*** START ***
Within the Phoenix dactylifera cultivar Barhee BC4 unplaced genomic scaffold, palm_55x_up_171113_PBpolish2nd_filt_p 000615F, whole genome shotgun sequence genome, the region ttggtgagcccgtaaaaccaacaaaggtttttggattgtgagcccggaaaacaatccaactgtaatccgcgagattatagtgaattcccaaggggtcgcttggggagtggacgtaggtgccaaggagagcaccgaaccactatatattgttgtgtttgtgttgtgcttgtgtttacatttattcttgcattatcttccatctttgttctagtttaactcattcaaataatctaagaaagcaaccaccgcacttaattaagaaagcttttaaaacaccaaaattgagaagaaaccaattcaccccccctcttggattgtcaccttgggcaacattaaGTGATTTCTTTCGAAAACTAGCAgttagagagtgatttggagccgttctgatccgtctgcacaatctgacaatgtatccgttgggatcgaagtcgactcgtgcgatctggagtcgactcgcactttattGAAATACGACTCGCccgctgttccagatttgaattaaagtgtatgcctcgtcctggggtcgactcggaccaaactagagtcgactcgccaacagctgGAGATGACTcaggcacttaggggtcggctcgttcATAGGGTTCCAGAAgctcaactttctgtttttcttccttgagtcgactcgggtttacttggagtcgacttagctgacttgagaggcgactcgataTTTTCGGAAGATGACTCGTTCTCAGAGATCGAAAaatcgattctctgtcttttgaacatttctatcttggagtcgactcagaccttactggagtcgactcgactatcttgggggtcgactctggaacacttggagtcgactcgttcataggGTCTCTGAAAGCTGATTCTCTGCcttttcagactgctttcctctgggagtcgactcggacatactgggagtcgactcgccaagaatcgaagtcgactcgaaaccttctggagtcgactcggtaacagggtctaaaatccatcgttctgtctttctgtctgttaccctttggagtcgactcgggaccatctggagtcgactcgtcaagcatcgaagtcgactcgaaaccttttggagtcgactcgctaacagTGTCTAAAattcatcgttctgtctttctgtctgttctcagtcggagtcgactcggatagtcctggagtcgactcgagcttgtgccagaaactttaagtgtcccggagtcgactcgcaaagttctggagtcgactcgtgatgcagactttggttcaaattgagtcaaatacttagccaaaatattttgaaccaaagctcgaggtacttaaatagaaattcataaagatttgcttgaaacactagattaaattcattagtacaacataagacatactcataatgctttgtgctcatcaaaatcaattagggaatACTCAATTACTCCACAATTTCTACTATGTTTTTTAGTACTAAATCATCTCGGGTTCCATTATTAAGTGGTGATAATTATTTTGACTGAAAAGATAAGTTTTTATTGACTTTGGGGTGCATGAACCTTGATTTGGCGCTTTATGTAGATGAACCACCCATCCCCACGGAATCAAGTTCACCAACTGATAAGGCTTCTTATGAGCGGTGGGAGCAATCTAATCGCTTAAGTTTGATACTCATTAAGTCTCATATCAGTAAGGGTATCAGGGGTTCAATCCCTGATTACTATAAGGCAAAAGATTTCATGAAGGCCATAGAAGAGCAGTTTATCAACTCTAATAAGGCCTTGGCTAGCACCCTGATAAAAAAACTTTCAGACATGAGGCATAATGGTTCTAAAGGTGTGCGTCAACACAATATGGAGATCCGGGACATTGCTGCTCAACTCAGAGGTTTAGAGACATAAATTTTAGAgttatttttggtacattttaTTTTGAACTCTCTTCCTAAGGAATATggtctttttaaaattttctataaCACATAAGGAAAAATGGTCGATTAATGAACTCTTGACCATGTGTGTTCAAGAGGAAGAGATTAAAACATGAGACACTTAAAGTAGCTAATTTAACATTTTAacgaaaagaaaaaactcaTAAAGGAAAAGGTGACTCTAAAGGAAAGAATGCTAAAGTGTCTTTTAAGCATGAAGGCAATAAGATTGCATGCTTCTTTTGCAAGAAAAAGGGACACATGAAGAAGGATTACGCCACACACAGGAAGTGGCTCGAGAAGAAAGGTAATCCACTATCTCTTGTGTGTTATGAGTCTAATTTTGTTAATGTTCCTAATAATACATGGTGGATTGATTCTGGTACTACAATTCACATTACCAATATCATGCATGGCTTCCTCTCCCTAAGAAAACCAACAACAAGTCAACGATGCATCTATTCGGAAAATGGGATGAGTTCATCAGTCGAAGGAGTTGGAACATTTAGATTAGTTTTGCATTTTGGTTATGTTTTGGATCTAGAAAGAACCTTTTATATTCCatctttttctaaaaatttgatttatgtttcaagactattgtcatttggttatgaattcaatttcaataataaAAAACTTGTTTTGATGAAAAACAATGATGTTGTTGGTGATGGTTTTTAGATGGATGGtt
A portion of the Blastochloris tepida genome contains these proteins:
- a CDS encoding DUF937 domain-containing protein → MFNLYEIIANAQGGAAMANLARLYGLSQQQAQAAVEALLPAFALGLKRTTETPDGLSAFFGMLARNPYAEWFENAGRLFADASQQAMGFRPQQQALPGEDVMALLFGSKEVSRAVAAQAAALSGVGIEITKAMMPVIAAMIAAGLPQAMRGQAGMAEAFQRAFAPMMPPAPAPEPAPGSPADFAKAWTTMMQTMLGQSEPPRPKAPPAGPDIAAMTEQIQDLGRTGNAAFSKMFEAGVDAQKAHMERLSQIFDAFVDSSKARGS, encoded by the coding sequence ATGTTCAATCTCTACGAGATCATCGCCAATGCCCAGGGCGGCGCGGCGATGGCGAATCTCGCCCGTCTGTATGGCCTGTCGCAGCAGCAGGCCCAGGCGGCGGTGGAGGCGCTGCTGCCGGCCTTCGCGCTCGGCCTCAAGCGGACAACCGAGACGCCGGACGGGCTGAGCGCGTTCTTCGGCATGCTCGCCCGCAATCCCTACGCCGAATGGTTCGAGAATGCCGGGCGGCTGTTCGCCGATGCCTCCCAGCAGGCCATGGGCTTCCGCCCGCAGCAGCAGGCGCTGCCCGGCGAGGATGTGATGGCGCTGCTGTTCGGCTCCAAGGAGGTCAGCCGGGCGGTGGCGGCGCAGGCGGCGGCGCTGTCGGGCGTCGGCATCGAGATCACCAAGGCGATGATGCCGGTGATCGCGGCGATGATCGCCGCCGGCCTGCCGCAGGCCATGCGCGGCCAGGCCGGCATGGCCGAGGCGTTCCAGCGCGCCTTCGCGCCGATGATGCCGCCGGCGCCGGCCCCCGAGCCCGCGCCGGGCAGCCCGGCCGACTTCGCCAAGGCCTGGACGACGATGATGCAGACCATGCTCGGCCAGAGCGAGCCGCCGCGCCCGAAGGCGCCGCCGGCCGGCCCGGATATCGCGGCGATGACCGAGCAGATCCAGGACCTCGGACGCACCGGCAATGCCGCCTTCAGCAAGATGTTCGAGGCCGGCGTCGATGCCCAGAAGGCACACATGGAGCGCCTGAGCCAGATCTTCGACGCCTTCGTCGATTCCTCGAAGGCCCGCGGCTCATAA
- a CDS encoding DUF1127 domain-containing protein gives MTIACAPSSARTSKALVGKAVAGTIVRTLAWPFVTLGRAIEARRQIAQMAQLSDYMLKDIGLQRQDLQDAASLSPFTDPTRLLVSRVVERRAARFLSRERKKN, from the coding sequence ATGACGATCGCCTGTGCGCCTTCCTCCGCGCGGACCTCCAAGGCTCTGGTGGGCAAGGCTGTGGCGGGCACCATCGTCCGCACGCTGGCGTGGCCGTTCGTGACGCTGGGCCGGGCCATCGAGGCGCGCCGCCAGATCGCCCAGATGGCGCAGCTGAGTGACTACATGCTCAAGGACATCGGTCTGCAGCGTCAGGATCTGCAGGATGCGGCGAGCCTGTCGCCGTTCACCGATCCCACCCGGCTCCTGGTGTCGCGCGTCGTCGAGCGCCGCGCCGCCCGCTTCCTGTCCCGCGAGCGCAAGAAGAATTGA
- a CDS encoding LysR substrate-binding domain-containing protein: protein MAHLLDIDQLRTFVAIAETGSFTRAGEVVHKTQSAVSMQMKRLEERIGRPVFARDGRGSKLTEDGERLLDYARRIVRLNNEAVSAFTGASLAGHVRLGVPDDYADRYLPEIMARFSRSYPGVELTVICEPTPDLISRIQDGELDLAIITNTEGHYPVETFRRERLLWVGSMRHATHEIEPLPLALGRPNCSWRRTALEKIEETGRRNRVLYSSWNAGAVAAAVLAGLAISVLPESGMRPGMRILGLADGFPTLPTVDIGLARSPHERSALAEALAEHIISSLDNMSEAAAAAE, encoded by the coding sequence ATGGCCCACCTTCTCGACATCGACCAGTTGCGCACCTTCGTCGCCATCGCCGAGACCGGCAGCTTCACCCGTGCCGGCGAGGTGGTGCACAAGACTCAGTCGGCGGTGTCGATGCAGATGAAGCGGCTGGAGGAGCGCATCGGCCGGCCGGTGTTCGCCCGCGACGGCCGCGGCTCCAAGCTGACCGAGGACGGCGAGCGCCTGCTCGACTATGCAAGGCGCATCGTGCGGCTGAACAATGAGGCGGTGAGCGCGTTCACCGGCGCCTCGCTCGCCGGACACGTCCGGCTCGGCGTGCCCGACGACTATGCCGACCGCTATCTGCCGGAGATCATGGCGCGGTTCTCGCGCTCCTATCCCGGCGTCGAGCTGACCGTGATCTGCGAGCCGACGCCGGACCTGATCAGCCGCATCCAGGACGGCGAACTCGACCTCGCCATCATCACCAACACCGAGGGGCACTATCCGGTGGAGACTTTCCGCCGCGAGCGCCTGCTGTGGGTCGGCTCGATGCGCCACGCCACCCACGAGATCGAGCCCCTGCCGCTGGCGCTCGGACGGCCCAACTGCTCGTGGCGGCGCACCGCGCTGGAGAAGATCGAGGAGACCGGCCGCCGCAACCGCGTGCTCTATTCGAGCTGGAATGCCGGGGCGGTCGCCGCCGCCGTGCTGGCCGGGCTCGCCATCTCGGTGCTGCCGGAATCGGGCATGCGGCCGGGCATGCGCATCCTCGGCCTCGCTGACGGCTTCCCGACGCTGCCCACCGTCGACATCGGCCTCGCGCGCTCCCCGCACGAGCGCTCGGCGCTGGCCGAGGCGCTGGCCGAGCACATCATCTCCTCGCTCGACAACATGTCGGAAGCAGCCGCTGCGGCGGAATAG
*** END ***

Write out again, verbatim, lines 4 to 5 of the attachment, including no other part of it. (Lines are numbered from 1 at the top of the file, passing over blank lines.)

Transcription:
- a CDS encoding DUF1127 domain-containing protein gives MTIACAPSSARTSKALVGKAVAGTIVRTLAWPFVTLGRAIEARRQIAQMAQLSDYMLKDIGLQRQDLQDAASLSPFTDPTRLLVSRVVERRAARFLSRERKKN, from the coding sequence ATGACGATCGCCTGTGCGCCTTCCTCCGCGCGGACCTCCAAGGCTCTGGTGGGCAAGGCTGTGGCGGGCACCATCGTCCGCACGCTGGCGTGGCCGTTCGTGACGCTGGGCCGGGCCATCGAGGCGCGCCGCCAGATCGCCCAGATGGCGCAGCTGAGTGACTACATGCTCAAGGACATCGGTCTGCAGCGTCAGGATCTGCAGGATGCGGCGAGCCTGTCGCCGTTCACCGATCCCACCCGGCTCCTGGTGTCGCGCGTCGTCGAGCGCCGCGCCGCCCGCTTCCTGTCCCGCGAGCGCAAGAAGAATTGA
- a CDS encoding LysR substrate-binding domain-containing protein: protein MAHLLDIDQLRTFVAIAETGSFTRAGEVVHKTQSAVSMQMKRLEERIGRPVFARDGRGSKLTEDGERLLDYARRIVRLNNEAVSAFTGASLAGHVRLGVPDDYADRYLPEIMARFSRSYPGVELTVICEPTPDLISRIQDGELDLAIITNTEGHYPVETFRRERLLWVGSMRHATHEIEPLPLALGRPNCSWRRTALEKIEETGRRNRVLYSSWNAGAVAAAVLAGLAISVLPESGMRPGMRILGLADGFPTLPTVDIGLARSPHERSALAEALAEHIISSLDNMSEAAAAAE, encoded by the coding sequence ATGGCCCACCTTCTCGACATCGACCAGTTGCGCACCTTCGTCGCCATCGCCGAGACCGGCAGCTTCACCCGTGCCGGCGAGGTGGTGCACAAGACTCAGTCGGCGGTGTCGATGCAGATGAAGCGGCTGGAGGAGCGCATCGGCCGGCCGGTGTTCGCCCGCGACGGCCGCGGCTCCAAGCTGACCGAGGACGGCGAGCGCCTGCTCGACTATGCAAGGCGCATCGTGCGGCTGAACAATGAGGCGGTGAGCGCGTTCACCGGCGCCTCGCTCGCCGGACACGTCCGGCTCGGCGTGCCCGACGACTATGCCGACCGCTATCTGCCGGAGATCATGGCGCGGTTCTCGCGCTCCTATCCCGGCGTCGAGCTGACCGTGATCTGCGAGCCGACGCCGGACCTGATCAGCCGCATCCAGGACGGCGAACTCGACCTCGCCATCATCACCAACACCGAGGGGCACTATCCGGTGGAGACTTTCCGCCGCGAGCGCCTGCTGTGGGTCGGCTCGATGCGCCACGCCACCCACGAGATCGAGCCCCTGCCGCTGGCGCTCGGACGGCCCAACTGCTCGTGGCGGCGCACCGCGCTGGAGAAGATCGAGGAGACCGGCCGCCGCAACCGCGTGCTCTATTCGAGCTGGAATGCCGGGGCGGTCGCCGCCGCCGTGCTGGCCGGGCTCGCCATCTCGGTGCTGCCGGAATCGGGCATGCGGCCGGGCATGCGCATCCTCGGCCTCGCTGACGGCTTCCCGACGCTGCCCACCGTCGACATCGGCCTCGCGCGCTCCCCGCACGAGCGCTCGGCGCTGGCCGAGGCGCTGGCCGAGCACATCATCTCCTCGCTCGACAACATGTCGGAAGCAGCCGCTGCGGCGGAATAG